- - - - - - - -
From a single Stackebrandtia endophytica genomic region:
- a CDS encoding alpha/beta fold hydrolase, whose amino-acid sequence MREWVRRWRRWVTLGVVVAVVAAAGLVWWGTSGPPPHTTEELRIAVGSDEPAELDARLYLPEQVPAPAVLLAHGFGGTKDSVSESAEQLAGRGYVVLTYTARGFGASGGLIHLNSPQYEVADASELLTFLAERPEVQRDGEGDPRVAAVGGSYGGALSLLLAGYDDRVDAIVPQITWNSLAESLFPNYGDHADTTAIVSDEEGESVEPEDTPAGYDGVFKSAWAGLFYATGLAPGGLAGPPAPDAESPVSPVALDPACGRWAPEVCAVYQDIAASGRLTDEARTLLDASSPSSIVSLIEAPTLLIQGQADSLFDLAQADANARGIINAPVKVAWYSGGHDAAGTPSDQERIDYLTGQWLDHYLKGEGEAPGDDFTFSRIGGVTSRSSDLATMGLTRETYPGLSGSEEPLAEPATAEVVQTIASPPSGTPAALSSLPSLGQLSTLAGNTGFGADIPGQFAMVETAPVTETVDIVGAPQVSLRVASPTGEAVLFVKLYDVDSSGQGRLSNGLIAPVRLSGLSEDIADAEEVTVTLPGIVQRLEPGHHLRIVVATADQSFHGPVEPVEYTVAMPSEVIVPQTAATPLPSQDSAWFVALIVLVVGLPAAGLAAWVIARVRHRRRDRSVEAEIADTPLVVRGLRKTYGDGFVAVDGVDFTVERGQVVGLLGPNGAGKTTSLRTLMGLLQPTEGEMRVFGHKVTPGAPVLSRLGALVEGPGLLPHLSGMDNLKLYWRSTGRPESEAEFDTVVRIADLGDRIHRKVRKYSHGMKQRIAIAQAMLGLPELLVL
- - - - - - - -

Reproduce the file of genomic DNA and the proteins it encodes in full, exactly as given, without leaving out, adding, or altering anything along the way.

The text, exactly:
From a single Stackebrandtia endophytica genomic region:
- a CDS encoding alpha/beta fold hydrolase, whose amino-acid sequence MREWVRRWRRWVTLGVVVAVVAAAGLVWWGTSGPPPHTTEELRIAVGSDEPAELDARLYLPEQVPAPAVLLAHGFGGTKDSVSESAEQLAGRGYVVLTYTARGFGASGGLIHLNSPQYEVADASELLTFLAERPEVQRDGEGDPRVAAVGGSYGGALSLLLAGYDDRVDAIVPQITWNSLAESLFPNYGDHADTTAIVSDEEGESVEPEDTPAGYDGVFKSAWAGLFYATGLAPGGLAGPPAPDAESPVSPVALDPACGRWAPEVCAVYQDIAASGRLTDEARTLLDASSPSSIVSLIEAPTLLIQGQADSLFDLAQADANARGIINAPVKVAWYSGGHDAAGTPSDQERIDYLTGQWLDHYLKGEGEAPGDDFTFSRIGGVTSRSSDLATMGLTRETYPGLSGSEEPLAEPATAEVVQTIASPPSGTPAALSSLPSLGQLSTLAGNTGFGADIPGQFAMVETAPVTETVDIVGAPQVSLRVASPTGEAVLFVKLYDVDSSGQGRLSNGLIAPVRLSGLSEDIADAEEVTVTLPGIVQRLEPGHHLRIVVATADQSFHGPVEPVEYTVAMPSEVIVPQTAATPLPSQDSAWFVALIVLVVGLPAAGLAAWVIARVRHRRRDRSVEAEIADTPLVVRGLRKTYGDGFVAVDGVDFTVERGQVVGLLGPNGAGKTTSLRTLMGLLQPTEGEMRVFGHKVTPGAPVLSRLGALVEGPGLLPHLSGMDNLKLYWRSTGRPESEAEFDTVVRIADLGDRIHRKVRKYSHGMKQRIAIAQAMLGLPELLVL